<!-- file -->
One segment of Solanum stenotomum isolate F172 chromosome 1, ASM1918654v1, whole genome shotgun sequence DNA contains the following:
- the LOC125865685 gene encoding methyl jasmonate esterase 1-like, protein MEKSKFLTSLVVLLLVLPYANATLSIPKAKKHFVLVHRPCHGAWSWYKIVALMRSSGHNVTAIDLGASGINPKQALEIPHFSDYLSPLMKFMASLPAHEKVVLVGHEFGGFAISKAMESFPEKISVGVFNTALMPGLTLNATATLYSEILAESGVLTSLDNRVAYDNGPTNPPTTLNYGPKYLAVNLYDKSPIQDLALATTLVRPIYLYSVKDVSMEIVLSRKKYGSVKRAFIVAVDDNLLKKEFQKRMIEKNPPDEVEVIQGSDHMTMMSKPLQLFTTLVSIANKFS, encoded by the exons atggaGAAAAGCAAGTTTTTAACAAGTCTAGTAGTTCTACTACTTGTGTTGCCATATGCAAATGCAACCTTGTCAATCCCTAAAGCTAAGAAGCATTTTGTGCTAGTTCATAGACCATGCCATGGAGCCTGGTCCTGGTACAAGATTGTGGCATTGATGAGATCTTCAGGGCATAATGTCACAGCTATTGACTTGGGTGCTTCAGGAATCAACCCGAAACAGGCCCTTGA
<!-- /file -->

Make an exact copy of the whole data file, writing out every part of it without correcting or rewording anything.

One segment of Solanum stenotomum isolate F172 chromosome 1, ASM1918654v1, whole genome shotgun sequence DNA contains the following:
- the LOC125865685 gene encoding methyl jasmonate esterase 1-like, protein MEKSKFLTSLVVLLLVLPYANATLSIPKAKKHFVLVHRPCHGAWSWYKIVALMRSSGHNVTAIDLGASGINPKQALEIPHFSDYLSPLMKFMASLPAHEKVVLVGHEFGGFAISKAMESFPEKISVGVFNTALMPGLTLNATATLYSEILAESGVLTSLDNRVAYDNGPTNPPTTLNYGPKYLAVNLYDKSPIQDLALATTLVRPIYLYSVKDVSMEIVLSRKKYGSVKRAFIVAVDDNLLKKEFQKRMIEKNPPDEVEVIQGSDHMTMMSKPLQLFTTLVSIANKFS, encoded by the exons atggaGAAAAGCAAGTTTTTAACAAGTCTAGTAGTTCTACTACTTGTGTTGCCATATGCAAATGCAACCTTGTCAATCCCTAAAGCTAAGAAGCATTTTGTGCTAGTTCATAGACCATGCCATGGAGCCTGGTCCTGGTACAAGATTGTGGCATTGATGAGATCTTCAGGGCATAATGTCACAGCTATTGACTTGGGTGCTTCAGGAATCAACCCGAAACAGGCCCTTGA